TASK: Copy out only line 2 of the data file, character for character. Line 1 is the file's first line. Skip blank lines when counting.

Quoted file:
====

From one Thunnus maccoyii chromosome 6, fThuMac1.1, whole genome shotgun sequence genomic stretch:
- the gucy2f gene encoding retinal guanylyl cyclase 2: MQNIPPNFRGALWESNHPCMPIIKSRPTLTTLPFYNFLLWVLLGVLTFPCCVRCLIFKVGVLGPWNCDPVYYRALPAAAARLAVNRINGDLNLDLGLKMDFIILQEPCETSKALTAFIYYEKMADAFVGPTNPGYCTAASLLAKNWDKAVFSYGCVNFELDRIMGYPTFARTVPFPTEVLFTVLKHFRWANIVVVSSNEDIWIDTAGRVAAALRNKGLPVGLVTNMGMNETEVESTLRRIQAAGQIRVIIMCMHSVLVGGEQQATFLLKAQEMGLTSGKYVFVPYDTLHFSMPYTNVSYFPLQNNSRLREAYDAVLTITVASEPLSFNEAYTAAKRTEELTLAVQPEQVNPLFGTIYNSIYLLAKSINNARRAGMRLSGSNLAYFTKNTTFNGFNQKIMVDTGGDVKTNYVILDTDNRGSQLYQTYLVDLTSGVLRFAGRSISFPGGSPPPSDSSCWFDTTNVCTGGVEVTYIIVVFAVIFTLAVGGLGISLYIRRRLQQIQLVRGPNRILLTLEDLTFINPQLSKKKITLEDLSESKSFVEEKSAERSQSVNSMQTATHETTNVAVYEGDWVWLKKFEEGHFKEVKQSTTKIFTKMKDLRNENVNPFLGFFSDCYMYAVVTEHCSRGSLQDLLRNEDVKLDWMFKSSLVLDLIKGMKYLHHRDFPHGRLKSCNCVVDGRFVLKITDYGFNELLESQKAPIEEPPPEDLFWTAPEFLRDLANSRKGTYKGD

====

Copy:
- the gucy2f gene encoding retinal guanylyl cyclase 2: MQNIPPNFRGALWESNHPCMPIIKSRPTLTTLPFYNFLLWVLLGVLTFPCCVRCLIFKVGVLGPWNCDPVYYRALPAAAARLAVNRINGDLNLDLGLKMDFIILQEPCETSKALTAFIYYEKMADAFVGPTNPGYCTAASLLAKNWDKAVFSYGCVNFELDRIMGYPTFARTVPFPTEVLFTVLKHFRWANIVVVSSNEDIWIDTAGRVAAALRNKGLPVGLVTNMGMNETEVESTLRRIQAAGQIRVIIMCMHSVLVGGEQQATFLLKAQEMGLTSGKYVFVPYDTLHFSMPYTNVSYFPLQNNSRLREAYDAVLTITVASEPLSFNEAYTAAKRTEELTLAVQPEQVNPLFGTIYNSIYLLAKSINNARRAGMRLSGSNLAYFTKNTTFNGFNQKIMVDTGGDVKTNYVILDTDNRGSQLYQTYLVDLTSGVLRFAGRSISFPGGSPPPSDSSCWFDTTNVCTGGVEVTYIIVVFAVIFTLAVGGLGISLYIRRRLQQIQLVRGPNRILLTLEDLTFINPQLSKKKITLEDLSESKSFVEEKSAERSQSVNSMQTATHETTNVAVYEGDWVWLKKFEEGHFKEVKQSTTKIFTKMKDLRNENVNPFLGFFSDCYMYAVVTEHCSRGSLQDLLRNEDVKLDWMFKSSLVLDLIKGMKYLHHRDFPHGRLKSCNCVVDGRFVLKITDYGFNELLESQKAPIEEPPPEDLFWTAPEFLRDLANSRKGTYKGD